“The Click and Collect phenomenon may have called time on the concept of closing time”, suggests Darrel Williams, regional director, Vocollect.
‘Click and Collect’ presents more of a challenge to operations managers than first meets the eye. “Fulfilment is poised to be the next big battleground in retail,” Natalie Berg of Planet Retail was quoted as saying in this publication at the beginning of April.
She was commenting on her company’s latest survey results which suggest that click and collect shopping is set to double by 2017 in the UK. It seems that the two-thirds of the top 50 UK retailers who offer this service have hit on a winner. But is this really the case?
As Berg’s remark implies, click and collect may be popular, but behind its smooth, customer-facing front end, there’s some frantic activity going on behind the scenes to enable order fulfilment. Consumers have got used to ‘clicking’ later in the day than they used to, with evidence suggesting that ‘second screening’ or browsing on phones or tablets while watching TV is on the rise and with the growing trend for collection points at tube stations and even 24 hour garages, the pressure to provide not just next day delivery, but same day or even, two-hour delivery can only intensify.
“So I can buy when I want, and collect when I want, from wherever I want. That’s great….Isn’t it? For the Consumer, “Yes” says Williams, “however for the Retail Supply Chain the pressure is on to become more accurate, faster and extremely agile”.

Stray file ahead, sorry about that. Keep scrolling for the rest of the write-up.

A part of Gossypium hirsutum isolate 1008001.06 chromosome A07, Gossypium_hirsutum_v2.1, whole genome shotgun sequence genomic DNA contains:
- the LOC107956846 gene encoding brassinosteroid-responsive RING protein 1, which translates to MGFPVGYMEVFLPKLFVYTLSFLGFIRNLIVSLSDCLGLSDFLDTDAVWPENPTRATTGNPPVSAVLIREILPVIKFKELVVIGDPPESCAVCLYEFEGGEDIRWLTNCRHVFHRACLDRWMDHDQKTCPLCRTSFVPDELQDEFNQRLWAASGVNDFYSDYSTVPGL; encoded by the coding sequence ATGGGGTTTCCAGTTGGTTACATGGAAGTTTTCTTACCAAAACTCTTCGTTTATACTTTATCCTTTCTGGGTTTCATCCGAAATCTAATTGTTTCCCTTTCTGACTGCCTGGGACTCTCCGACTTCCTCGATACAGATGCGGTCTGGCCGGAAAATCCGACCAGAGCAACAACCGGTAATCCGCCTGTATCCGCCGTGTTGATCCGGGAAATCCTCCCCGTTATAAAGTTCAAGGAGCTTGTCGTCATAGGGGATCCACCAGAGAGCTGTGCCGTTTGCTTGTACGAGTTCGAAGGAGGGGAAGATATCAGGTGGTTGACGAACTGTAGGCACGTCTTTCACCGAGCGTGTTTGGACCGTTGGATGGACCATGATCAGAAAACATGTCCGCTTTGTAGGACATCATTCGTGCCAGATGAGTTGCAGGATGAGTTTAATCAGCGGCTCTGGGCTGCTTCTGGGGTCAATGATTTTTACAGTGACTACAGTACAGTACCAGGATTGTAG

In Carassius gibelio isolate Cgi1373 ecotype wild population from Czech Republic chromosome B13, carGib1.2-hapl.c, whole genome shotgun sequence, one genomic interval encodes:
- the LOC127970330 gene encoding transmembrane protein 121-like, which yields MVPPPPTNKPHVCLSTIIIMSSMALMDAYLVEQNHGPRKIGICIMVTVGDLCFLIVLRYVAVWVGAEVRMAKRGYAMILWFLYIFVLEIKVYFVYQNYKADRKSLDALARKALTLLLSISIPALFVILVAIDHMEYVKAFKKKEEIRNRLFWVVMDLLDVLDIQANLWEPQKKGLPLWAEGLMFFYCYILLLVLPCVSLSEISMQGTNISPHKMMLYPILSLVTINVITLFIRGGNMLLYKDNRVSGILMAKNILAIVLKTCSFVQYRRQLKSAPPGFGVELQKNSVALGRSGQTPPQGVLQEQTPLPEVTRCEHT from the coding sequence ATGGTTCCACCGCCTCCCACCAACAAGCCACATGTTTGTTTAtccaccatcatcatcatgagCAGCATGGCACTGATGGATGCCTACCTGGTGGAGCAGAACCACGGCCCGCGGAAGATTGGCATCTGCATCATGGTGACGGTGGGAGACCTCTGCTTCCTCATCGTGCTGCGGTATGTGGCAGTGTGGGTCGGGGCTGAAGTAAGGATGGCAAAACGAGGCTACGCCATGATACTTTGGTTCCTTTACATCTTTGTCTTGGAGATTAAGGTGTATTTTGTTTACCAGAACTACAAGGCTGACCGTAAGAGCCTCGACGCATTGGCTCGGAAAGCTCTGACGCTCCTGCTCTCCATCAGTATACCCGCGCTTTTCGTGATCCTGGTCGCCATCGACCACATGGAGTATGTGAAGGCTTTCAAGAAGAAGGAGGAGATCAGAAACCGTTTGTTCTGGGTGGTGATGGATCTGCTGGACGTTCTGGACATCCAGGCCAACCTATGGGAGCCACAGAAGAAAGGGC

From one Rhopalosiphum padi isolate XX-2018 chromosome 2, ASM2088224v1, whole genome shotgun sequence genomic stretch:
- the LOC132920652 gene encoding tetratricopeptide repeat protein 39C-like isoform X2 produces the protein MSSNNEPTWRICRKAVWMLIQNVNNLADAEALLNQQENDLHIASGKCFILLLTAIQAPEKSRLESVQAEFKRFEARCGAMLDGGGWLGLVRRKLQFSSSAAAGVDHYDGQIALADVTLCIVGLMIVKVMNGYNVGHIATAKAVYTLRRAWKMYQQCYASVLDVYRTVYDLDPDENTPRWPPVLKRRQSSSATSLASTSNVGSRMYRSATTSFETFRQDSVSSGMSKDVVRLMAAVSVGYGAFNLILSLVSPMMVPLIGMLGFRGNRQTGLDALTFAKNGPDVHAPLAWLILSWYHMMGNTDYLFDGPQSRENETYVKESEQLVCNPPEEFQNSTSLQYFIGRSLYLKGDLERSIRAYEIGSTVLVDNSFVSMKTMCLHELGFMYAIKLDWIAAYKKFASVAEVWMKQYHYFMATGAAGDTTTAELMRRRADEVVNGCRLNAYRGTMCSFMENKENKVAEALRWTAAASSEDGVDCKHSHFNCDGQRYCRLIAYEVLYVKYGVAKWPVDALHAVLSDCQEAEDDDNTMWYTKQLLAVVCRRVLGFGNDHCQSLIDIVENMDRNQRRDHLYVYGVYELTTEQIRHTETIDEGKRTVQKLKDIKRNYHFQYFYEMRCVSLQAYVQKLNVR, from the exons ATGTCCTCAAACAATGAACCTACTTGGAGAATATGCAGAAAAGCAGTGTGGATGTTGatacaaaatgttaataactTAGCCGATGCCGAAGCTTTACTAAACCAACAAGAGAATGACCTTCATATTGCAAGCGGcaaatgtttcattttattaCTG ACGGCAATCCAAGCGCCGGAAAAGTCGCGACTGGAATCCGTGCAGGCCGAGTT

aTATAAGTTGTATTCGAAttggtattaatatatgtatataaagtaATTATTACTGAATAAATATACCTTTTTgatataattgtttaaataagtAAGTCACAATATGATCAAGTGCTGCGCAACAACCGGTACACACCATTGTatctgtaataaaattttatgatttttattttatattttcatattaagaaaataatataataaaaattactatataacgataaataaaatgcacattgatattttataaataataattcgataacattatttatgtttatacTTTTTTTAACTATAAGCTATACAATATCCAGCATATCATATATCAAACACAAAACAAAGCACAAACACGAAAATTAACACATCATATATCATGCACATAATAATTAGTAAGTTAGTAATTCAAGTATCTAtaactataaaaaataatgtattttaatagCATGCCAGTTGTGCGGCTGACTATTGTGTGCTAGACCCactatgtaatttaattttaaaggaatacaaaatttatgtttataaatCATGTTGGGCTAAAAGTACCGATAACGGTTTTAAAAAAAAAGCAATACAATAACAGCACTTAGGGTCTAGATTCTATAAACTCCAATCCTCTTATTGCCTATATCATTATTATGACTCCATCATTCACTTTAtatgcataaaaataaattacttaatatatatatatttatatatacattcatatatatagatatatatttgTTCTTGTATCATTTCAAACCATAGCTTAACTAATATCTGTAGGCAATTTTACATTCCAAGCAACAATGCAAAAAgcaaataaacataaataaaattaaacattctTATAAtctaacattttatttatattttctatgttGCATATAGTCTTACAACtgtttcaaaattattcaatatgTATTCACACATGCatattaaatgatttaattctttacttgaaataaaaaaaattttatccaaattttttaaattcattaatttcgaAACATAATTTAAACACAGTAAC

In the old days, when customers only ordered via their laptops or PCs, demand was steadier, more predictable and the warehouse or logistics firm had time to pick, pack, dispatch and deliver orders as best they could. Next-day delivery was a premium service! Now retailers make ‘late-night pledges’ to their customers and the window for back operations to fulfil is becoming smaller. And if you staff up for this unprecedented demand you risk ruin through the cost of unused capacity as even seemingly unrelated events, a Champions’ League match on the TV for example or a sunny bout of ‘BBQ’ weather directly impacts the nation’s purchase profile, with mobiles and tablets are abandoned until later and shopping postponed until the next day.
So what’s the answer? Frequently we look for a total refresh of technology. However with the economic recovery still proving tentative, any investment needs to be based on a solid, risk-averse business case.
For many retailers, there is a real opportunity for increased market share so something needs to be done but the market size is not infinite just ever- changing. So costly long-drawn out IT implementations may not be suitable for a demand chain in a state of constant flux. Any innovation must be relatively fast and simple to deploy, it must build on the existing strengths of the business and yet be disruptive enough to make the step-change needed.
While technologies such as warehouse automation work well where there are only minor fluctuations in picking patterns, and demand is predicable down to the last SKU, the ever-evolving e-commerce environment needs a more agile solution. Moving from traditional paper-based or RF scanning to voice technology has been shown to improve operational productivity by an average of 25% with an unparalleled capacity to handle ever-changing demand trends for an ever- changing product set, and still shows the investment returned comfortably within a year.
Voice solutions enable staff to work hands and eyes free and are ideally suited to the high-paced pick piece environments found in e-commerce warehouses. With the best systems, completely novice users, or agency staff are able to learn the business , the technology and ‘train’ the system to understand their voice in one session and are up and running, delivering error performance in their first shift. And it gets bet